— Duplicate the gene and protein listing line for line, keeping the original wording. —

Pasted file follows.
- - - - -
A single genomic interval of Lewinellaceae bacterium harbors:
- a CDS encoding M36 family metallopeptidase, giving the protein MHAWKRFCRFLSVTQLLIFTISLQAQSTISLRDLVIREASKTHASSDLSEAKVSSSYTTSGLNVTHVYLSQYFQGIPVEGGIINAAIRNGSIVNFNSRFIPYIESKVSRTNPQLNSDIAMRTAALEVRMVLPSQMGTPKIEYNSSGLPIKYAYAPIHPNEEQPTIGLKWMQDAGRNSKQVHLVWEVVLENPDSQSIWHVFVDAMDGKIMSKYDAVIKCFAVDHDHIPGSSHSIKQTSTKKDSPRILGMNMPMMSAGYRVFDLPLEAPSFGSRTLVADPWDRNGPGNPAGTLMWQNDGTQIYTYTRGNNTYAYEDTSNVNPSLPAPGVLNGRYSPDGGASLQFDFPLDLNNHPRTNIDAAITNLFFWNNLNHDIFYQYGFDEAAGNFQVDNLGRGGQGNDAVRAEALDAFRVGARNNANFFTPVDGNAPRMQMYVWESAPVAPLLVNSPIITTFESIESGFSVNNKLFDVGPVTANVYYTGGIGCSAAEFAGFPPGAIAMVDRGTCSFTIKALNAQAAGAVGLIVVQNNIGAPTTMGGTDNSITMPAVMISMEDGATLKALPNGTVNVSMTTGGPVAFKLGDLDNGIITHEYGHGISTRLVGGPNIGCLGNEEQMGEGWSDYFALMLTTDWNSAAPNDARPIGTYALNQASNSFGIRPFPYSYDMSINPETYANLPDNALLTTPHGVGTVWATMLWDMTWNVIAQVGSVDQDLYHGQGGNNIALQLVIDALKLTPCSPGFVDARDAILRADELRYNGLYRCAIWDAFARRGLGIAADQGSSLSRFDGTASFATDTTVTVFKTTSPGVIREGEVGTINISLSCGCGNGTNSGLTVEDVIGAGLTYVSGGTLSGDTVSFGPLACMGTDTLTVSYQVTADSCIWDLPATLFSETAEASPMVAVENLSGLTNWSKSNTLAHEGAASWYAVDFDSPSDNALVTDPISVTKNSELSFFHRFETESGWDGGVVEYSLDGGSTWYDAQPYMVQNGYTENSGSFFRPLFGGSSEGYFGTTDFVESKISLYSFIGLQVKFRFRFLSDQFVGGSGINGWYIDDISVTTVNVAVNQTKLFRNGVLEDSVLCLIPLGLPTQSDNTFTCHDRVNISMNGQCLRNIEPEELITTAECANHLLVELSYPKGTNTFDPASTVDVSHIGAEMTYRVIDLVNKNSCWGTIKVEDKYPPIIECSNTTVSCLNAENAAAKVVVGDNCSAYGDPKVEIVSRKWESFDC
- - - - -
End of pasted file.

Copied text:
A single genomic interval of Lewinellaceae bacterium harbors:
- a CDS encoding M36 family metallopeptidase, giving the protein MHAWKRFCRFLSVTQLLIFTISLQAQSTISLRDLVIREASKTHASSDLSEAKVSSSYTTSGLNVTHVYLSQYFQGIPVEGGIINAAIRNGSIVNFNSRFIPYIESKVSRTNPQLNSDIAMRTAALEVRMVLPSQMGTPKIEYNSSGLPIKYAYAPIHPNEEQPTIGLKWMQDAGRNSKQVHLVWEVVLENPDSQSIWHVFVDAMDGKIMSKYDAVIKCFAVDHDHIPGSSHSIKQTSTKKDSPRILGMNMPMMSAGYRVFDLPLEAPSFGSRTLVADPWDRNGPGNPAGTLMWQNDGTQIYTYTRGNNTYAYEDTSNVNPSLPAPGVLNGRYSPDGGASLQFDFPLDLNNHPRTNIDAAITNLFFWNNLNHDIFYQYGFDEAAGNFQVDNLGRGGQGNDAVRAEALDAFRVGARNNANFFTPVDGNAPRMQMYVWESAPVAPLLVNSPIITTFESIESGFSVNNKLFDVGPVTANVYYTGGIGCSAAEFAGFPPGAIAMVDRGTCSFTIKALNAQAAGAVGLIVVQNNIGAPTTMGGTDNSITMPAVMISMEDGATLKALPNGTVNVSMTTGGPVAFKLGDLDNGIITHEYGHGISTRLVGGPNIGCLGNEEQMGEGWSDYFALMLTTDWNSAAPNDARPIGTYALNQASNSFGIRPFPYSYDMSINPETYANLPDNALLTTPHGVGTVWATMLWDMTWNVIAQVGSVDQDLYHGQGGNNIALQLVIDALKLTPCSPGFVDARDAILRADELRYNGLYRCAIWDAFARRGLGIAADQGSSLSRFDGTASFATDTTVTVFKTTSPGVIREGEVGTINISLSCGCGNGTNSGLTVEDVIGAGLTYVSGGTLSGDTVSFGPLACMGTDTLTVSYQVTADSCIWDLPATLFSETAEASPMVAVENLSGLTNWSKSNTLAHEGAASWYAVDFDSPSDNALVTDPISVTKNSELSFFHRFETESGWDGGVVEYSLDGGSTWYDAQPYMVQNGYTENSGSFFRPLFGGSSEGYFGTTDFVESKISLYSFIGLQVKFRFRFLSDQFVGGSGINGWYIDDISVTTVNVAVNQTKLFRNGVLEDSVLCLIPLGLPTQSDNTFTCHDRVNISMNGQCLRNIEPEELITTAECANHLLVELSYPKGTNTFDPASTVDVSHIGAEMTYRVIDLVNKNSCWGTIKVEDKYPPIIECSNTTVSCLNAENAAAKVVVGDNCSAYGDPKVEIVSRKWESFDC